there is no listing directive within the file, then the  result-
ing  assembler listing file will show no indication the file was
actually included.  .list and .nlist are never shown in the out-
put  listing file.  To indicate the file was included, using the
example Area/Bank definition file, one might list a single  line
description of the inclusion by inserting these lines in the in-
cluded file.  

        .list   (!,src)
;       area.def        Areas/Banks             Defined

   Then the result of 

        .nlist                          ; Inhibits Pagination
        .include    "area.def"          ; Include the File
        .list                           ; Restart Listing

will be a single line in the assembly listing:  

;       area.def        Areas/Banks             Defined

=> Section Index


   When  building  a project there is always the decision to as-
semble multiple files together on the command line, use the .in-
clude directive to insert assembly files into the project, or to
assemble files  seperately  and  then  combine  them  using  the

   When coding reusable modules it may be more convenient to as-
semble these modules seperately.  However this also  requires  a
method  to  define  the  global  entry  points  and data for the
calling program.  The following  technique  allows  any  of  the
three methods described to be used.  

   The  module  is designed in such a way that it can be used as
an independent module, included module, and a globals definition
file.   The  first step is to open a file, perhaps 'fnctns.asm',
inhibit listing, and create a macro which holds all  the  global


        .macro  fnctns.globals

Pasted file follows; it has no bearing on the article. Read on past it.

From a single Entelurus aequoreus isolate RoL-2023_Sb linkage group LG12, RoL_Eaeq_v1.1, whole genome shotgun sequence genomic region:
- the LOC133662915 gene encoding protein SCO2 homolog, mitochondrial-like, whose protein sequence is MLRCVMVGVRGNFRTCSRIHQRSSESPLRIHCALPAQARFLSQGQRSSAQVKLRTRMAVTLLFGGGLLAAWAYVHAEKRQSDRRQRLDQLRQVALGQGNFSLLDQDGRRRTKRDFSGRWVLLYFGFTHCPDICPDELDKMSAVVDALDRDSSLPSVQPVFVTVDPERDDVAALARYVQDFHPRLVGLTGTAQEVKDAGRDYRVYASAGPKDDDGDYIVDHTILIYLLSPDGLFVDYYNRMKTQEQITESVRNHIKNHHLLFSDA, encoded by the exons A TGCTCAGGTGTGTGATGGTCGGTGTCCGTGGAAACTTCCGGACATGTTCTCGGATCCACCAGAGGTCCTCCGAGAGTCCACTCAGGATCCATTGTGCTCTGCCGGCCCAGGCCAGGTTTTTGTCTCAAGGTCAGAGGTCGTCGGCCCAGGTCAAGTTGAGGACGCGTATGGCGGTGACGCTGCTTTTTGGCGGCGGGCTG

.globl   func1        ; function 1
          .globl   func2        ; function 2
          .globl   inpval       ; input variable
          .globl   outval       ; ouput variable

   Next  add  code  that invokes just the globals or the globals
and the module's code.  Do this  by  using  a  conditional  that
checks  if a specific label has been defined.  As an example use
the string "_fnctns" as the label that must be defined.  

        .ifdef  "_fnctns"

          ...                   ; module code


   This  file can be assembled as a seperate module or as an in-
cluded file in the project.  If the project is built by  linking
this  module with other modules then any module which references
the functions or variables in the module "fnctns.asm" will  need
these to be defined.  Add this code to any module using the mod-
ule "fnctns".  

        .define   "_fnctns"             ; key word
        .nlist                          ; Inhibits Pagination
        .include  "fnctns.asm"          ; Include the File
        .list                           ; Restart Listing

This  results  in  only the globals being defined for the module

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Last Updated: August 2021